When you write a book about a topic that is often in the news, like the #GigEconomy, friends send you articles on that topic to be sure you see them.  It is nice, since every so often, one of them gets by my Google alerts.  That said, though, I received way too many  emails on this particular piece in the New York Times over the weekend, entitled “Freelancers of the World Unite, in Despair.”   I know it was an opinion piece, and I know it was written by a comic, but nonetheless, I do tire of the whining found in pieces like this.  That is because it is not representative of the experience of most independent workers, especially those in the professional services world, which appears to be the domain of the author.

Studies have shown –and there are many of them from industry players like MBA Partners to think tanks, like McKInsey Global Institute —  that the independent career path is a deliberate path.  Although their methodologies differ, so their numbers differ as well, these research reports all find the same thing – that the majority of independent workers worldwide are working that way by choice.  This is not a default option, because the individuals  could not get a “real job.”   In fact, in a 2017 study by Upwork and the Freelancers Union, over 50% of freelancers said they would not return to regular employment regardless of the level of compensation offered.

The comic relief provided in the piece by the idea of Starbucks being the office of choice for most independent workers blatantly ignores what has been a related phenomenon – the strong growth of co-working spaces.  Whether becoming members at industry giant, WeWork, recently valued at $20 billion, or the interesting niche players like Canopy or The Hivery, many independent workers choose to operate in these dynamic business communities.  Others who may be cost conscious work from home.  There are also the “digital nomads”, estimated to number 4.8 million people by MBO Partners in their annual State of Independence Survey for 2018 , who tend to work from remote islands or mountain tops.  My guess is most of this group doesn’t have the “please watch my stuff” problem.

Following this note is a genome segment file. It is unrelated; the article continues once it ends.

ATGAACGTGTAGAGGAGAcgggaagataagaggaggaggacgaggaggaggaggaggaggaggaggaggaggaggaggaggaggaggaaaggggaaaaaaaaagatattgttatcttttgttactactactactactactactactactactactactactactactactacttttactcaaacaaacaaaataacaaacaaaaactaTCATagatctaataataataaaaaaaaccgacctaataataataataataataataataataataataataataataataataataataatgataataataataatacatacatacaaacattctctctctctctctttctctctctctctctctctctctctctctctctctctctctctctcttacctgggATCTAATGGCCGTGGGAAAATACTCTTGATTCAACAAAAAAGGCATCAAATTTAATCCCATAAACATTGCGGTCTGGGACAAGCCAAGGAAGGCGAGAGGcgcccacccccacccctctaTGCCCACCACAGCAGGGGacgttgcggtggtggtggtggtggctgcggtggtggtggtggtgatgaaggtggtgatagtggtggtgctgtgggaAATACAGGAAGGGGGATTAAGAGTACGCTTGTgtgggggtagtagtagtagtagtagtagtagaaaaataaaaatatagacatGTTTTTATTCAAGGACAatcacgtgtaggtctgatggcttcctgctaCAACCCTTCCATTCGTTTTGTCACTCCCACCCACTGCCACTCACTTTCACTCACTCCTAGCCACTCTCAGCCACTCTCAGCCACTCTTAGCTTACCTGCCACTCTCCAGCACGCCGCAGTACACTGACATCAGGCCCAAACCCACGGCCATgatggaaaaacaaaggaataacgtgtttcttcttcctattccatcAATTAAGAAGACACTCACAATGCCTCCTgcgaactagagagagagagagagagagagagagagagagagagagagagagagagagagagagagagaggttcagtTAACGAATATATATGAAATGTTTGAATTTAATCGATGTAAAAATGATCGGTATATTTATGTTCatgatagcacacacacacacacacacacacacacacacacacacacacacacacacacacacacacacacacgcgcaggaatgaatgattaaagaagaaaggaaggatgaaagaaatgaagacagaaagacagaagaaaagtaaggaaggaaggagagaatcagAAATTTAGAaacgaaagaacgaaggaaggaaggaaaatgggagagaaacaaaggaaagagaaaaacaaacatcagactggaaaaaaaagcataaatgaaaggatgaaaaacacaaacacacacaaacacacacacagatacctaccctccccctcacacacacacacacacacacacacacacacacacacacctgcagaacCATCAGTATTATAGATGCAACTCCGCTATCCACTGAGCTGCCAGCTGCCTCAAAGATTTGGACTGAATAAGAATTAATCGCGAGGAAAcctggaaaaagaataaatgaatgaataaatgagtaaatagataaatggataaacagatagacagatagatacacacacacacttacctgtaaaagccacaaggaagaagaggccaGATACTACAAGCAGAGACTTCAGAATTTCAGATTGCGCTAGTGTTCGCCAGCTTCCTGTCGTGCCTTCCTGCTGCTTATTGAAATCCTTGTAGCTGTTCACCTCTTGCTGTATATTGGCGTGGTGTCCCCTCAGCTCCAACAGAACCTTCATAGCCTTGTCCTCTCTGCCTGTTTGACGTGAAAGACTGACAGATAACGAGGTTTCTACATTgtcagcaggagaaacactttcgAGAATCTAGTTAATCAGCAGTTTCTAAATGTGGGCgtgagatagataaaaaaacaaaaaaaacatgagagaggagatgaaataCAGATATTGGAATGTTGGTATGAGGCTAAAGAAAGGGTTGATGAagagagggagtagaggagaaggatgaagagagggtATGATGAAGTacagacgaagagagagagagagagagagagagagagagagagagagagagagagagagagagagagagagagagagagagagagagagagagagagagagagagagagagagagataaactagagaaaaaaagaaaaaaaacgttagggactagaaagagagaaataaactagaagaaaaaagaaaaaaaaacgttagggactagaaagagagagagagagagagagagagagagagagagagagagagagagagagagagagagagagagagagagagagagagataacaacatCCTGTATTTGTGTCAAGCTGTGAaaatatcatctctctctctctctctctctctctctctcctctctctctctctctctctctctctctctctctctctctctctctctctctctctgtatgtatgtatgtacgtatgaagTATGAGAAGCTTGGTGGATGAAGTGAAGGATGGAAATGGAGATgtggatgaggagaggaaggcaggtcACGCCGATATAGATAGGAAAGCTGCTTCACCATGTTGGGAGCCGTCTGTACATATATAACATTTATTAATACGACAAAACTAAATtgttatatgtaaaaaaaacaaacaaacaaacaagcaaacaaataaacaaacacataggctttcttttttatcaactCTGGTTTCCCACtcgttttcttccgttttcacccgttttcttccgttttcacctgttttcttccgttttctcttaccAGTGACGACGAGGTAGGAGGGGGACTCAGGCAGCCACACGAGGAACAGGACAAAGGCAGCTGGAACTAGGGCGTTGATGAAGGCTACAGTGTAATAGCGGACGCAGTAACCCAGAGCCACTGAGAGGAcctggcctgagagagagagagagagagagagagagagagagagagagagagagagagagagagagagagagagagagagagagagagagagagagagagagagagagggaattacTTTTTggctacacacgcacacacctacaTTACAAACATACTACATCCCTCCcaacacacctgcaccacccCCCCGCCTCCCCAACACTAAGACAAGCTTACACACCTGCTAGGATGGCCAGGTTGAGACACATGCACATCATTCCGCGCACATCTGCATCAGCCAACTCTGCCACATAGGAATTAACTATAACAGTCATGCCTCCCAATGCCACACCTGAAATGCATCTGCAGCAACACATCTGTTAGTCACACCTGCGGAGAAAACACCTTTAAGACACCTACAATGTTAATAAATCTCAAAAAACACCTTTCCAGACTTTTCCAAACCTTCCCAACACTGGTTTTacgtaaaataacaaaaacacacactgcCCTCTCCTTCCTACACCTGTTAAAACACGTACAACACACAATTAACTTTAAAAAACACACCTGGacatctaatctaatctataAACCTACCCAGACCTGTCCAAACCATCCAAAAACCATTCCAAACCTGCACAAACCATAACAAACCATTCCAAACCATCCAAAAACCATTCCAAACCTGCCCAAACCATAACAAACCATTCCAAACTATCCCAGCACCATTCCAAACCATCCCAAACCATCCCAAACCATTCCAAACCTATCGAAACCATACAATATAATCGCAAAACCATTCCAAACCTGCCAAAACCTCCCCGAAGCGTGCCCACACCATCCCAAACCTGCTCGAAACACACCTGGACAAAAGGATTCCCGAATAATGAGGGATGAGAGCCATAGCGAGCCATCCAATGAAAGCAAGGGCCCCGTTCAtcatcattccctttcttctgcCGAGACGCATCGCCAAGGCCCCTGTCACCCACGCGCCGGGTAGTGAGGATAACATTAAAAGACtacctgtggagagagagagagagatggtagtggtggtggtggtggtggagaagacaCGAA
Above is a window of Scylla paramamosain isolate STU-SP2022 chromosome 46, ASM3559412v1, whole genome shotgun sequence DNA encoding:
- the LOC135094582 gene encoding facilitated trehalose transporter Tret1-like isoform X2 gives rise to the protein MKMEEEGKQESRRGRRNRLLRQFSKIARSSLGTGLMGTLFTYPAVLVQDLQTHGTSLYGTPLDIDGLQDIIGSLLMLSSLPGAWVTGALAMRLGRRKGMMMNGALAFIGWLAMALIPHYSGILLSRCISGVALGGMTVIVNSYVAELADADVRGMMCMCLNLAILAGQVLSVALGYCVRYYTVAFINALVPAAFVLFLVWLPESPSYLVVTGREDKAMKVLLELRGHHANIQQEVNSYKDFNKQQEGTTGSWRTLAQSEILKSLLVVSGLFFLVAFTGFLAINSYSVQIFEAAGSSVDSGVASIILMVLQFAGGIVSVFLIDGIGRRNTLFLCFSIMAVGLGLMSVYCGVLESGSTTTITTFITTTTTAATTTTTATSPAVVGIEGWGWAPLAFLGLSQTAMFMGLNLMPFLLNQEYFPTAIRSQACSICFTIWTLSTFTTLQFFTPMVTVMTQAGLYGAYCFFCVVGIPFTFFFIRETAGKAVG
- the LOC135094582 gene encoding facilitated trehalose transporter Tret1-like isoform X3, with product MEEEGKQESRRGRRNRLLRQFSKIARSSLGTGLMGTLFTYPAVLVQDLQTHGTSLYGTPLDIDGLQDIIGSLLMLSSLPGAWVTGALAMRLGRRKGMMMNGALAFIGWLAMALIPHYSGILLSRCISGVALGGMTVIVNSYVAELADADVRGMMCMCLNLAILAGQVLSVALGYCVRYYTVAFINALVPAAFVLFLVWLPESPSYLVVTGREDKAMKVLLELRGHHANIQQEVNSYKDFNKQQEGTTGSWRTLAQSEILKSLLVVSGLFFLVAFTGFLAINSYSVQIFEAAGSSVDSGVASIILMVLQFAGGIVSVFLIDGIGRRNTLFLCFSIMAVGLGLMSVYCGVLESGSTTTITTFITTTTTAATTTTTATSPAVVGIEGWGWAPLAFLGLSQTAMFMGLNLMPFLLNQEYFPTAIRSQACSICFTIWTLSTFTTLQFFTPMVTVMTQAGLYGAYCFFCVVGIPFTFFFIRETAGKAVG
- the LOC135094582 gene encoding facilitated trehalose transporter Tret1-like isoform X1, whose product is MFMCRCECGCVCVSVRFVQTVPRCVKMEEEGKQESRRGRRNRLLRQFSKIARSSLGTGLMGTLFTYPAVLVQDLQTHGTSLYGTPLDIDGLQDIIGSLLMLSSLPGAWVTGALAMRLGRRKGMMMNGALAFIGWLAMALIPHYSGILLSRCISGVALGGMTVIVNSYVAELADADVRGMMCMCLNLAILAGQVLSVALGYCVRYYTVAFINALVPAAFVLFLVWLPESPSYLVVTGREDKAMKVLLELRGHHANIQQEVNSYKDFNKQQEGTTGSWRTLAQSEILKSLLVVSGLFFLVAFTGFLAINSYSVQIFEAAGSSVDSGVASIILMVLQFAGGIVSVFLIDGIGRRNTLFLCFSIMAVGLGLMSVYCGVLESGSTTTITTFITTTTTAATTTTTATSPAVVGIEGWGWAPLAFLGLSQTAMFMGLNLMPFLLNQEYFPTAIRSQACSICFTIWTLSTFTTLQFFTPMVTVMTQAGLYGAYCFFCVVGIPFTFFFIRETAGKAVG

As for always being on the phone, I do not think that is a behavior limited to the #GigEconomy, Unfortunately, I think it is a regular part of life in our digital age, which has unsettling implications for our well-being according to psychologists, but also to our own creativity.  (On the latter note, I highly recommend the book, Curious: The Desire to Know and Why Your Future Depends on It, by Ian Leslie.)

Similarly, the article author discussed the feeling of dread, of wondering if she could be working more and whether she made the right choice.  Again, this is not a question limited to those in the gig lifestyle.  In Silicon Valley, the average term of a new professional hire is 14 months, which is really kind of a long gig.  If folks were not wondering about their career choice and their career progression, I warrant there would be a longer tenure at most companies. Moreover, some people have portfolio careers, working as an employee for awhile, and then a consultant, and then an employee and then a consultant etc.

As for medical insurance that is a thorny problem, but one that I believe time and some creative entrepreneurs will figure out.  (Please note, I did not say the government would figure it out…) Already some talent platforms are coming up with some solutions, like Handy, which is advancing a program in New York State to allow independent contractors to secure health insurance.  Care.com enables its clients to include a payment for medical coverage as well.  Stride Health in San Francisco is a health care platform that caters to independent workers.  Other models will develop as well, just as Bunker Insurance in San Francisco has developed a specialized platform to enable cost-effective professional liability coverage for the independent workforce. A new San Francisco start up, Thor, is trying to use blockchain and crypto currency to solve this health insurance issue.  The marketplace will create innovations in the space for sure.

Finally, the worst aspect of the whining for me is the disrespect it shows to those who have made this career choice.  I, like many other Boomers, am a proud member of the #GigEconomy: I consult, I write books I serve on corporate boards.  I enjoy the flexibility, intellectual variety and continuing opportunity to learn, which is a key life skill for the #FutureofWork.  To me, the bumps along the way, are learning opportunities. With apologies to the author, despair is not part of my worldview.

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